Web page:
Second, if you’re using the traditional script (ga.js), you may need to add a line of code to your tracking script for tracking and collecting data from multiple domains in a single view. If you do need to do that, make sure you’re modifying the script in all of your pages.

Eliminate multiple tags on web pages

I’ve seen too many cases where there were forgotten pages with multiple tags running in them. It’s very straightforward advice: use only one tag in a page, unless of course you’re trying to execute multiple properties in a single page and you know what you’re doing. You can use the free Chrome extension: Tag Assistant (by Google) to investigate pages you’re visiting for any tracking errors or suggestions.

Investigate self-referral traffic

Another great methodology for locating untagged pages is by investigating self-referral traffic in the Google Analytics acquisition reports. Self-referrals are traffic to your site from your own website. There are many common reasons for having self-referrals in Google Analytics. There are always legitimate reasons for having self-referral traffic, but, in many cases, it happens due to implementation errors. For example:

  • The referring page is missing the tracking code, but the tag exists in the landing page.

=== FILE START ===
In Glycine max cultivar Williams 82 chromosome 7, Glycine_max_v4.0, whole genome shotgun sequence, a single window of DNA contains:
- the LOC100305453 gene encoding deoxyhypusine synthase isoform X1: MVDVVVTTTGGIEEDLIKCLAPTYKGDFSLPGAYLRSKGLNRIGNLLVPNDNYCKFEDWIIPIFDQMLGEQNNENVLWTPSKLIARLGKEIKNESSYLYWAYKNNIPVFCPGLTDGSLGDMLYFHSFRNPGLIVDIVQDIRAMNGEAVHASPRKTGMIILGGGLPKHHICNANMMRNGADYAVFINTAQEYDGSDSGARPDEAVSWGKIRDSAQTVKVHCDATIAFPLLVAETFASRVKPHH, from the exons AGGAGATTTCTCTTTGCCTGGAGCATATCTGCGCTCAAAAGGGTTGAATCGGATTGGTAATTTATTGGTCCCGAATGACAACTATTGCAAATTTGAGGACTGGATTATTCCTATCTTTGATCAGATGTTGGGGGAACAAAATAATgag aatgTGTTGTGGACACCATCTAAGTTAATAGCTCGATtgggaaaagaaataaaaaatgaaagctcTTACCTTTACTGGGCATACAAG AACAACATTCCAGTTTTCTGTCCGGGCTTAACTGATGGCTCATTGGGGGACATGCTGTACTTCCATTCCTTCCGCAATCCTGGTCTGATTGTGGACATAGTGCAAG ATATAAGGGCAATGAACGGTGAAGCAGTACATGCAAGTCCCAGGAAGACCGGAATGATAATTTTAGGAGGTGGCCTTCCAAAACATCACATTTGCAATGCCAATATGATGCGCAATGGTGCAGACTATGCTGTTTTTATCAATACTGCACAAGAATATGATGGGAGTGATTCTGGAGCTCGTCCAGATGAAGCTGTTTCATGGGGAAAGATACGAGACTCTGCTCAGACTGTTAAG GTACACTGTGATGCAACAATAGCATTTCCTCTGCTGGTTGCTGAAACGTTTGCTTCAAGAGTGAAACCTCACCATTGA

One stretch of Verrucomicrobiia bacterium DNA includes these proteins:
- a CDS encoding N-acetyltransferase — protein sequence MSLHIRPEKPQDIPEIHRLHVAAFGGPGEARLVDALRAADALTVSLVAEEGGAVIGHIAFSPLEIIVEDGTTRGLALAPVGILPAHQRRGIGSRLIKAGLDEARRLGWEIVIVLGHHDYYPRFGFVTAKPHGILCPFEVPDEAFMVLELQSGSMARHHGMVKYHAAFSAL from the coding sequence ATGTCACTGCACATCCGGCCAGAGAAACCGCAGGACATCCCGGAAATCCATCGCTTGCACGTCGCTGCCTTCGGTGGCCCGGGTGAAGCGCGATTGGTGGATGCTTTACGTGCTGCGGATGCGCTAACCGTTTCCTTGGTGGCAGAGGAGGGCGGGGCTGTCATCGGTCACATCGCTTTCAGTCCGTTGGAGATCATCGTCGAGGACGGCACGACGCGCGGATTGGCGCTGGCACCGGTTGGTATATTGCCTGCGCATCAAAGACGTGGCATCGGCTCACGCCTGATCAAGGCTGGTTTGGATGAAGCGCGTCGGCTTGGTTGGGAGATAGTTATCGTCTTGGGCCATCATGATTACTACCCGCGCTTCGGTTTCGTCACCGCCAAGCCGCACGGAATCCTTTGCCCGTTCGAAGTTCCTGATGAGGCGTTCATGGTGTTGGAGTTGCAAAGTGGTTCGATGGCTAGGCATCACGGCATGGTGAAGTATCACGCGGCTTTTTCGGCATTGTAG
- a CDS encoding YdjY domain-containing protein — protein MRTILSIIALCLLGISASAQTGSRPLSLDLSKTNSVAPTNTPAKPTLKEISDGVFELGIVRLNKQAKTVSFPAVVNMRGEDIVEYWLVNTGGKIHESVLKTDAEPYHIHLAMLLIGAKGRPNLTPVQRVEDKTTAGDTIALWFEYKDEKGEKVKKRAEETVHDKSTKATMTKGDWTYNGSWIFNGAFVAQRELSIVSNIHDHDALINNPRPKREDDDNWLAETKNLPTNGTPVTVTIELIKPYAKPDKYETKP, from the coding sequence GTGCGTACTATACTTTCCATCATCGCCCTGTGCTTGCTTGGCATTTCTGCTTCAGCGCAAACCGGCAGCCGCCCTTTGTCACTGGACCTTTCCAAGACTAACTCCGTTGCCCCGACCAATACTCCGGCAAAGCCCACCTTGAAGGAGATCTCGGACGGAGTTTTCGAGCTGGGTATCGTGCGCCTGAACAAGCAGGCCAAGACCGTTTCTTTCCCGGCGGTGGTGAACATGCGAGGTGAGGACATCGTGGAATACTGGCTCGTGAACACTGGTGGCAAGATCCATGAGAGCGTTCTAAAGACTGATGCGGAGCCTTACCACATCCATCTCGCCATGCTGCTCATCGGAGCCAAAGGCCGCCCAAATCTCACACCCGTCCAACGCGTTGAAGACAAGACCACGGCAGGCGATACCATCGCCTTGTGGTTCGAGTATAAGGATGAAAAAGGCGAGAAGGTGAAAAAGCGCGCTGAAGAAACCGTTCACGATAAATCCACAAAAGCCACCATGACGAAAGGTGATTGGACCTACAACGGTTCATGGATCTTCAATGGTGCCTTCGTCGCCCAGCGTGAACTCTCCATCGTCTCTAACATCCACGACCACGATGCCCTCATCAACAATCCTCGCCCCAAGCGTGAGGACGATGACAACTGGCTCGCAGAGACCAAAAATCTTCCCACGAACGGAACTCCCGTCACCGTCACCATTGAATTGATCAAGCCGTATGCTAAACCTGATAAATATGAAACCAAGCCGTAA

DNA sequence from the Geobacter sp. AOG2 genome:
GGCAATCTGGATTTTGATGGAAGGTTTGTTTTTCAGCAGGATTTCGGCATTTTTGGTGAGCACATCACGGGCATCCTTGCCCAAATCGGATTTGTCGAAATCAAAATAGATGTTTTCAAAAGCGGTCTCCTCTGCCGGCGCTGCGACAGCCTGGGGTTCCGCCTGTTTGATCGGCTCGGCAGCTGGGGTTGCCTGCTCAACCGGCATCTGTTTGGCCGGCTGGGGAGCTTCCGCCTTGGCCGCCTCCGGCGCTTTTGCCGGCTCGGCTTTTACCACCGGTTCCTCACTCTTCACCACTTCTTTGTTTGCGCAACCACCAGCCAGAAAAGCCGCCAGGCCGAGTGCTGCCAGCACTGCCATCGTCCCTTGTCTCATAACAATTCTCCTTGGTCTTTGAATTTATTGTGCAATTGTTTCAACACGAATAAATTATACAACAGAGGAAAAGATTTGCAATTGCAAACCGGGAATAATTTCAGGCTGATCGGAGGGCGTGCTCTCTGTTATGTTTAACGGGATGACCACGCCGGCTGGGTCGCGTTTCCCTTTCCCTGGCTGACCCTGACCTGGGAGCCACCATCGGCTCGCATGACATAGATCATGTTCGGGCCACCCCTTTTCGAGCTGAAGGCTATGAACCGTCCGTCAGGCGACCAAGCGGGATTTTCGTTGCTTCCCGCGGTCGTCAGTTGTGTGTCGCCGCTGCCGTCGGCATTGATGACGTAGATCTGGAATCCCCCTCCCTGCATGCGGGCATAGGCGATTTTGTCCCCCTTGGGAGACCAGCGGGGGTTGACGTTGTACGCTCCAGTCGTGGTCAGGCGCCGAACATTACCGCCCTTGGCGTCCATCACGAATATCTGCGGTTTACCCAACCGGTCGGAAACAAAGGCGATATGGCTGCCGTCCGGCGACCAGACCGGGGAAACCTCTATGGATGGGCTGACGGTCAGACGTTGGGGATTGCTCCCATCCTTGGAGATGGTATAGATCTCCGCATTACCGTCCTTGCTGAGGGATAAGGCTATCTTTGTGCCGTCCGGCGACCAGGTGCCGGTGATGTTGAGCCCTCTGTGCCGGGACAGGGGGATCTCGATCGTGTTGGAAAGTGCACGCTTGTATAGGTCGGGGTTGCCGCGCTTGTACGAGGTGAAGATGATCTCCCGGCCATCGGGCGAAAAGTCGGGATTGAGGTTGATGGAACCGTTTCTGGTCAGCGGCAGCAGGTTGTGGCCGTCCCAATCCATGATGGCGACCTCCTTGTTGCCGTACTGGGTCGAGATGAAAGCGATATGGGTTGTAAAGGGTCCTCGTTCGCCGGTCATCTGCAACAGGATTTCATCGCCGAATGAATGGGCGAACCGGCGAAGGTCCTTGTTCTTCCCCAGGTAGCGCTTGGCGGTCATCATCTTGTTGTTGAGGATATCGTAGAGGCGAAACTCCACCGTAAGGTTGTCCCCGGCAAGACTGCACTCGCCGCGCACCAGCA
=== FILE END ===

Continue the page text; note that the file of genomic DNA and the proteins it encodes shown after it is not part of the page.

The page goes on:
• Tracking code implementation inconsistencies can cause multiple cookie sets, or even override of cookies.
  • Meta-refresh and JavaScript-based redirects, especially when loaded before the actual execution of the Google Analytics tag.

So, in order to identify those pages, go to the Acquisition menu, choose All Referrals and look (or filter) your own root domain. Now, click on your domain and start investigating all of the referral paths. Some of them may be missing the Google Analytics tag.

In Summary

Tag auditing is the first step (of many others) toward ensuring data accuracy. I would recommend conducting an analytics tag audit at a monthly basis. There are many tag auditing tools and methodologies available, but I hope that the ones suggested here will help you audit your tags and make sure that data is recorded properly. Happy analyzing.

Read part 2: Don’t Trust Your Google Analytics Data Just yet (part 2): Get Rid of Noise With These Fundamental 9 Filters

Don’t Trust Your Google Analytics Data Just yet, Perform a Tag Audit
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  • Hi Yaniv,

    nice post! May I suggest that you also look into Hub’Scan? (http://www.hub-scan.com)

    We automate and industrialise all of the audit tasks you mentioned – and more! 🙂
    We have a free 30-day trial you can use to evaluate us.

    Cheers,
    Julien